Fewer sub-genres of horror are more maligned and critically sneered at than the Slasher Film. To the extent that in my academic past, I had not one but two teachers borderline horrified by my love for some of the films in this often grue-filled category. One of them actually said, “But Heather, you’re so sweet! How could you be into those movies?” If I hadn’t been the highly awkward and sheltered young person that I was back then, I could have responded with something about art exploring our darker impulses and tragic circumstances. Then, backed that up with historical references to the Grand Guignol theatre in France, some of Shakespeare’s bloodier works and any number of ancient Greek plays. Instead, I’m sure my response was something pithy like, “They’re cool.”
As far as early 1980’s slashers go, Graduation Day is one cool movie. Made in 1981 by director Herb Freed, Graduation Day on the surface seems like your slasher-prototype. In a small California town, the star runner on the high school track team, Laura (Ruth Ann Llorens), dies of natural causes immediately after winning the big race. A few months later, a black gloved killer start offing her teammates, even dramatically crossing their faces off with lipstick on a framed group photo. Naturally, there are red herrings. Could it be the Laura’s strange older sister, Anne (Patch Mackenzie)? Maybe the hard-bitten Coach Michaels (Christopher George) who leers at his female students a little too long? Even the nosy and possibly brain-damaged Officer MacGregor (Virgil Frye)? Or even Anne’s creepy, alcoholic stepfather who still hangs on to the grief of losing her younger sister?
It could be any, all or none of the above and for a film like Graduation Day, I would hate to spoil which one it is. The film does play with certain conventions that were already veering towards cliché by ‘81, right down to an appearance by future epic scream queen Linnea Quigley as a cute and often topless stoner high school chick who seduces her teacher for a passing grade and attempts to have sex in the woods. (Granted, Linnea Quigley popping up is something that should really happen in every movie.) But scratch underneath the surface and you have a film with some fairly strong cynicism painted towards adults, brilliant quick-cut editing courtesy of Martin Jay Sadoff that brings to mind films like Fando y Lis and Easy Rider, a nifty twist-reveal ending and a killer appearance by the eternally underrated New Wave cult band Felony. (More on them in a minute.)
The universe of Graduation Day is populated with teachers and authority figures that range from sleazy/borderline pedophile to abusive to bumbling but at least harmless. The latter includes a hilarious turn from the inimitable Michael Pataki as the ineffectual Principal clad in a polyester-pants nightmare. Pataki, who sadly passed away back in 2010, was one of those guys whose mere presence improved everything he was in, which ranged from voicing George Liquor in an episode of Ren & Stimpy Adult Party Cartoon to playing a homophobic biker in the gay motorcycle-gang film, The Pink Angels. Graduation Day is no exception and the film gets even better whenever he is on screen.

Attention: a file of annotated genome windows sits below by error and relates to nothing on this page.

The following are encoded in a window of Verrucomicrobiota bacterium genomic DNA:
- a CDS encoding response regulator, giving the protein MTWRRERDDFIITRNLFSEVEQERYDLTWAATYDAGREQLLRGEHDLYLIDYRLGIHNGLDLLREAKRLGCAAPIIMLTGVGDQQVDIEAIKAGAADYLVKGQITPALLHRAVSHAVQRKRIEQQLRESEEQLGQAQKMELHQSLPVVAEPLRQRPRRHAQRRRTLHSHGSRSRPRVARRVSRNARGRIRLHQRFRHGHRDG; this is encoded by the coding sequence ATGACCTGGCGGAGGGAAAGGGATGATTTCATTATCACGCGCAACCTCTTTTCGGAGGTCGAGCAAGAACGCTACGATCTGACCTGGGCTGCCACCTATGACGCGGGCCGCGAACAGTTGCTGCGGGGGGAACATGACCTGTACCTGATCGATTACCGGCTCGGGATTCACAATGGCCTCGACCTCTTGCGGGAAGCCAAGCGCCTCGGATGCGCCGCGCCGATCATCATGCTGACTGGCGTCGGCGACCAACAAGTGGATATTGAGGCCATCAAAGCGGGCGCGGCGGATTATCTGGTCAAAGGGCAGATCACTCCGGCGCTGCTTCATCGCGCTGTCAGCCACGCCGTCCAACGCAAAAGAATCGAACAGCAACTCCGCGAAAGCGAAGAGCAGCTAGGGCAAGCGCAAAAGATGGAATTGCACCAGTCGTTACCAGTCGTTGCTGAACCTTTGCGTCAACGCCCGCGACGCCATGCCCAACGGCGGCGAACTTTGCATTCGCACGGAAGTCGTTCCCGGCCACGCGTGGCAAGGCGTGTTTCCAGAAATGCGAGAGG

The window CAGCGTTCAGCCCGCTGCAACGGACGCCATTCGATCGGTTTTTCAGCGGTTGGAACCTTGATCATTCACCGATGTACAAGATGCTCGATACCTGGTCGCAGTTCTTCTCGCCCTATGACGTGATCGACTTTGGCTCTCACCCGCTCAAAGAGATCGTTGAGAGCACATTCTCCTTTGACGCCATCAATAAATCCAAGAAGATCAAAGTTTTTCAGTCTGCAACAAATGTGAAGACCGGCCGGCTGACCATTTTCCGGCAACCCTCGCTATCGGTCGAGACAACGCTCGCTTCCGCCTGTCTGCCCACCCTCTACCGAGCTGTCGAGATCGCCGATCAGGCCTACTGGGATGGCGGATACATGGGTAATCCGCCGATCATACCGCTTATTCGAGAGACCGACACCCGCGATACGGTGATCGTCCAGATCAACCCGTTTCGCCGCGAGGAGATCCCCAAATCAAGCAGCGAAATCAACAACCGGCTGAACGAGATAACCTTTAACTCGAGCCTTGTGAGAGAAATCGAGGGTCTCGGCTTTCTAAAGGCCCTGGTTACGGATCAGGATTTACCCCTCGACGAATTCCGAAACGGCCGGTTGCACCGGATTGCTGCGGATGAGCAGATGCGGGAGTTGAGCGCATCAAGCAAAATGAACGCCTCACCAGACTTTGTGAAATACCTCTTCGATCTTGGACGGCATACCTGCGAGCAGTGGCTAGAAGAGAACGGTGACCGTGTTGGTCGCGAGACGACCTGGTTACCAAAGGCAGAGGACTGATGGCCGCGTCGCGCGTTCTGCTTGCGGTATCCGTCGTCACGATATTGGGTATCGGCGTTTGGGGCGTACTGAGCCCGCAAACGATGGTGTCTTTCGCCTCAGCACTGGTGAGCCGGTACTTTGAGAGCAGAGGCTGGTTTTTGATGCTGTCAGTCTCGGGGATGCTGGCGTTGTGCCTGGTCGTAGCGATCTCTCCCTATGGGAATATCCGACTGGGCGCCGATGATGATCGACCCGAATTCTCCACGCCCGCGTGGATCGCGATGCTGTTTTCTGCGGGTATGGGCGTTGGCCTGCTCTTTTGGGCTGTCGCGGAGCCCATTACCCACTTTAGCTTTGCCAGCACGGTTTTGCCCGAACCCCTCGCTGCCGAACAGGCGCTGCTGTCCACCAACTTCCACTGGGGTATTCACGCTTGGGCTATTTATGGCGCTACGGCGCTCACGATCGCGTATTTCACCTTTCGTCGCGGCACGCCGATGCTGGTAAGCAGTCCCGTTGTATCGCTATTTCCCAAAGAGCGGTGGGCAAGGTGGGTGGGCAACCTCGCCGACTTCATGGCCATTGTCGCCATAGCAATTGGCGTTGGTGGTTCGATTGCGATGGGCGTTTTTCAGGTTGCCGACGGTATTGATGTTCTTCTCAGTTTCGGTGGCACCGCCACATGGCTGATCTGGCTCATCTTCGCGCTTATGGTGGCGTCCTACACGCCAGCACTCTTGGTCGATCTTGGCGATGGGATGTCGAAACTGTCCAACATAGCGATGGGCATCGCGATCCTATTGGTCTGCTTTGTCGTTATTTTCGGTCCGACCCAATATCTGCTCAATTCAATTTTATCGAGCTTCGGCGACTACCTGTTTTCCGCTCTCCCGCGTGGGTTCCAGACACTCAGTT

The aforementioned editing is incredibly creative and heightens the darkly strange tone of the film. Looking at Sadoff’s resume, it all makes sense when you realize he worked on the visually stunning 1971 underground erotic male tone poem, Pink Narcissus.
Another unlikely pairing that works greatly to the film’s advantage is the appearance by the band Felony. A Los Angeles based group whose ultra-charismatic lead singer, Jeffrey Scott Spry had previously played with Ron Asheton’s existent-for-a-hot-minute band The New Order back in the 70’s, Felony were and remain one of the quirkier rock bands that emerged out of the New Wave scene. Here, they perform their non-album song, “Gangster Rock,” looking like a bunch of gothed-out Mafiosos, their appearance is the absolute highlight in the whole film. It doesn’t matter that the song, which seems to be played in a continual loop, goes on for several minutes because it is so good that you barely notice. Even if you do, the odds of you minding are fairly slim. Felony would later on have a bit of a hit with their song “The Fanatic,” which was used on the soundtrack for the film, Valley Girl.
Graduation Day may not be a perfect film, with the last twenty minutes dragging a wee bit, but between the editing, a great cast, especially Pataki, George and Patch Mackenzie as the strong but subtly sensitive Anne and a willingness to explore a darker universe where kids are never truly safe, killer or no killer, it is a surprising treat of a movie. Previously available through Troma, it has been cleaned up quite nicely by the always reliable folks at Vinegar Syndrome, complete with multiple supplements to keep even the staunchest of horror film cineastes happy.